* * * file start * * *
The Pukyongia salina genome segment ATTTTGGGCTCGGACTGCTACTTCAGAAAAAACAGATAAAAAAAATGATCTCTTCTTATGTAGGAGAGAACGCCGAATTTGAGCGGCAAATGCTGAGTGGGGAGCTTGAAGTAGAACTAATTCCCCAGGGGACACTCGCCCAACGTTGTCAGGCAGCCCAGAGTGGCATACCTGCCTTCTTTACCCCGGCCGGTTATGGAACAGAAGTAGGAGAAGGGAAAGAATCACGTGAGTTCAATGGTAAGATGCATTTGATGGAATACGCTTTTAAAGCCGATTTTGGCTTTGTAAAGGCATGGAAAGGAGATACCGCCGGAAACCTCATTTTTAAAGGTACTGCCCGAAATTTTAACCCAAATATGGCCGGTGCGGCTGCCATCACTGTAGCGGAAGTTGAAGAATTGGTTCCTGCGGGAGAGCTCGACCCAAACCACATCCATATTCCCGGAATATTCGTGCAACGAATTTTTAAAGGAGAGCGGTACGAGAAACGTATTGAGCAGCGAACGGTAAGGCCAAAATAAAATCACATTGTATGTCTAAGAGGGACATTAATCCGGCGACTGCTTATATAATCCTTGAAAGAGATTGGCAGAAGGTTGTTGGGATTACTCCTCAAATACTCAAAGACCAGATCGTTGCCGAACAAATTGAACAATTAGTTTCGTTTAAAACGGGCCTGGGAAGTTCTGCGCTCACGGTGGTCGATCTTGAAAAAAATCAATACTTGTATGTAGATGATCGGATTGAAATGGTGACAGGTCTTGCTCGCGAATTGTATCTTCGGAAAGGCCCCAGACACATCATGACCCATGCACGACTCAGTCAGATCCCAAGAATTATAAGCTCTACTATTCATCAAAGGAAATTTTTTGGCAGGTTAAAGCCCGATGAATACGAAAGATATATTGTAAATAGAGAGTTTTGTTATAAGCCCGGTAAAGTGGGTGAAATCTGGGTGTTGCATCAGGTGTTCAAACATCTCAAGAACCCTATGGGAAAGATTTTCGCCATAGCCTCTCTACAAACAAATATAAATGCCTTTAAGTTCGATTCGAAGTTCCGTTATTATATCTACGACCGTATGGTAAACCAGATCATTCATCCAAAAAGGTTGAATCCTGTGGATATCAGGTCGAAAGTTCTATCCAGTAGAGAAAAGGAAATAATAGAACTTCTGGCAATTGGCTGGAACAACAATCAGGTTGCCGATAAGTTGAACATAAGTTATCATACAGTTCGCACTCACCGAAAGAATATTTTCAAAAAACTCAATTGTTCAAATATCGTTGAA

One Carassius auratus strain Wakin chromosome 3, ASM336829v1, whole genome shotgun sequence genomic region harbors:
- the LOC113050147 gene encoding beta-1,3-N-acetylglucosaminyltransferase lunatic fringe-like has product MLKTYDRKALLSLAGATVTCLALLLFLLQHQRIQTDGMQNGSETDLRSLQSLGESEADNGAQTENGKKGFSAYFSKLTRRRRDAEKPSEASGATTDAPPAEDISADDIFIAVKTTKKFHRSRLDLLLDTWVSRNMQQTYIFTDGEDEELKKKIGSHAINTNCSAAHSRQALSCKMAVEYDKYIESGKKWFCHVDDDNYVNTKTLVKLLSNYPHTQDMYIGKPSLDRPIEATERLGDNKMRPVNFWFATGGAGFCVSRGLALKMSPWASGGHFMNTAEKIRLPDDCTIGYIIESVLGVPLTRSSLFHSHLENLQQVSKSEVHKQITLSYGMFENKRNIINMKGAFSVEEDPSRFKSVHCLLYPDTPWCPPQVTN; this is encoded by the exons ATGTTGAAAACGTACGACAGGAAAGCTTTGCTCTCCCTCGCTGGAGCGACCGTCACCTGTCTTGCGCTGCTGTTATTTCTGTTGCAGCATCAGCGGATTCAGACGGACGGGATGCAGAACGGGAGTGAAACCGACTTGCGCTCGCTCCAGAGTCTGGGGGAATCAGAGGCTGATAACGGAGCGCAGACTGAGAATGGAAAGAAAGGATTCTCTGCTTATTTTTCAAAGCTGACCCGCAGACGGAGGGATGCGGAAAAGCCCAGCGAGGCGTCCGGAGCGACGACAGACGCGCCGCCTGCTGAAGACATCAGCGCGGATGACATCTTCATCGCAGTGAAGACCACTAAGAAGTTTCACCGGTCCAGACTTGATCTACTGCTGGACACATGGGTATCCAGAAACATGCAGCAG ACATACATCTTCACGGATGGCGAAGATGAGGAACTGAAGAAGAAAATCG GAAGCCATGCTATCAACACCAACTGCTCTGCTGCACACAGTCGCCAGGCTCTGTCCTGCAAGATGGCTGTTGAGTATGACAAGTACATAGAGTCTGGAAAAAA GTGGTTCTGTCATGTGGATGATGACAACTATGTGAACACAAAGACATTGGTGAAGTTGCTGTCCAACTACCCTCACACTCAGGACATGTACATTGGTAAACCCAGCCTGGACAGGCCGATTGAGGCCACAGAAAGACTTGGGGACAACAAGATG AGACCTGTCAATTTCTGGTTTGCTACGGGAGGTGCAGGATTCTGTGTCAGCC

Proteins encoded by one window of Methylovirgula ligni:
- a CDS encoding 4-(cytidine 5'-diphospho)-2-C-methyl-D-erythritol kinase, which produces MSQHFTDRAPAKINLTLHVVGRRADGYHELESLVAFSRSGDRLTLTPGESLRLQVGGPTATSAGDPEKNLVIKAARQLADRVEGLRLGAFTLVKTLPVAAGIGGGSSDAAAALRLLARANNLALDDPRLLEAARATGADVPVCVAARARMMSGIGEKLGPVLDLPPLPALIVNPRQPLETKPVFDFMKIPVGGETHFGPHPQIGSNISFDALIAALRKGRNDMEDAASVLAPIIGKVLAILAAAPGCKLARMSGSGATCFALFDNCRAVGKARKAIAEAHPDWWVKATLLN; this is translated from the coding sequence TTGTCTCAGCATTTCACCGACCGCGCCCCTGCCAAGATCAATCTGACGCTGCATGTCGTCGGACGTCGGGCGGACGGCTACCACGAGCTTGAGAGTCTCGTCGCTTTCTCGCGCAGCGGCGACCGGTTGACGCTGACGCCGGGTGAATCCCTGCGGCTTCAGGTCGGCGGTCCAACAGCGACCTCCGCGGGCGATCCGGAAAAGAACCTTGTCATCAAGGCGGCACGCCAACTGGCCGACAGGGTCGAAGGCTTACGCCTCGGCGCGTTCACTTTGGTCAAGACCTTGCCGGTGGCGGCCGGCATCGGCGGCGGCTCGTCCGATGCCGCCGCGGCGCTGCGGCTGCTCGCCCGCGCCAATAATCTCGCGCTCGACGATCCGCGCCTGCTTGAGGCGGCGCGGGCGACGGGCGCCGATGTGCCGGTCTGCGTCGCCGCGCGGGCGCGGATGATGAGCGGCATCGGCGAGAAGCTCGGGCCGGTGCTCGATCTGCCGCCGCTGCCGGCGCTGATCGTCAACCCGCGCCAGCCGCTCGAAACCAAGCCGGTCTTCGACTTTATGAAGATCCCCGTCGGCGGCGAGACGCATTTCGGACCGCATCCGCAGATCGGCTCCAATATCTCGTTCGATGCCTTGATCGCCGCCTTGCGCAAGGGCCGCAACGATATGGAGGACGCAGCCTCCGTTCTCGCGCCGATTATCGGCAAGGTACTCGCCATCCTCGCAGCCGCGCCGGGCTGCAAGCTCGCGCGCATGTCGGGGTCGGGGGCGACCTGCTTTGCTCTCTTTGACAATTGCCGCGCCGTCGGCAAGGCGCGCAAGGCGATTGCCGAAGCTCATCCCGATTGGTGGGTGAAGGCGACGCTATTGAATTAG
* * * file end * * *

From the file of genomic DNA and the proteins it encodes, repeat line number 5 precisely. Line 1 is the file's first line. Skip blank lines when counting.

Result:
- a CDS encoding 4-(cytidine 5'-diphospho)-2-C-methyl-D-erythritol kinase, which produces MSQHFTDRAPAKINLTLHVVGRRADGYHELESLVAFSRSGDRLTLTPGESLRLQVGGPTATSAGDPEKNLVIKAARQLADRVEGLRLGAFTLVKTLPVAAGIGGGSSDAAAALRLLARANNLALDDPRLLEAARATGADVPVCVAARARMMSGIGEKLGPVLDLPPLPALIVNPRQPLETKPVFDFMKIPVGGETHFGPHPQIGSNISFDALIAALRKGRNDMEDAASVLAPIIGKVLAILAAAPGCKLARMSGSGATCFALFDNCRAVGKARKAIAEAHPDWWVKATLLN; this is translated from the coding sequence TTGTCTCAGCATTTCACCGACCGCGCCCCTGCCAAGATCAATCTGACGCTGCATGTCGTCGGACGTCGGGCGGACGGCTACCACGAGCTTGAGAGTCTCGTCGCTTTCTCGCGCAGCGGCGACCGGTTGACGCTGACGCCGGGTGAATCCCTGCGGCTTCAGGTCGGCGGTCCAACAGCGACCTCCGCGGGCGATCCGGAAAAGAACCTTGTCATCAAGGCGGCACGCCAACTGGCCGACAGGGTCGAAGGCTTACGCCTCGGCGCGTTCACTTTGGTCAAGACCTTGCCGGTGGCGGCCGGCATCGGCGGCGGCTCGTCCGATGCCGCCGCGGCGCTGCGGCTGCTCGCCCGCGCCAATAATCTCGCGCTCGACGATCCGCGCCTGCTTGAGGCGGCGCGGGCGACGGGCGCCGATGTGCCGGTCTGCGTCGCCGCGCGGGCGCGGATGATGAGCGGCATCGGCGAGAAGCTCGGGCCGGTGCTCGATCTGCCGCCGCTGCCGGCGCTGATCGTCAACCCGCGCCAGCCGCTCGAAACCAAGCCGGTCTTCGACTTTATGAAGATCCCCGTCGGCGGCGAGACGCATTTCGGACCGCATCCGCAGATCGGCTCCAATATCTCGTTCGATGCCTTGATCGCCGCCTTGCGCAAGGGCCGCAACGATATGGAGGACGCAGCCTCCGTTCTCGCGCCGATTATCGGCAAGGTACTCGCCATCCTCGCAGCCGCGCCGGGCTGCAAGCTCGCGCGCATGTCGGGGTCGGGGGCGACCTGCTTTGCTCTCTTTGACAATTGCCGCGCCGTCGGCAAGGCGCGCAAGGCGATTGCCGAAGCTCATCCCGATTGGTGGGTGAAGGCGACGCTATTGAATTAG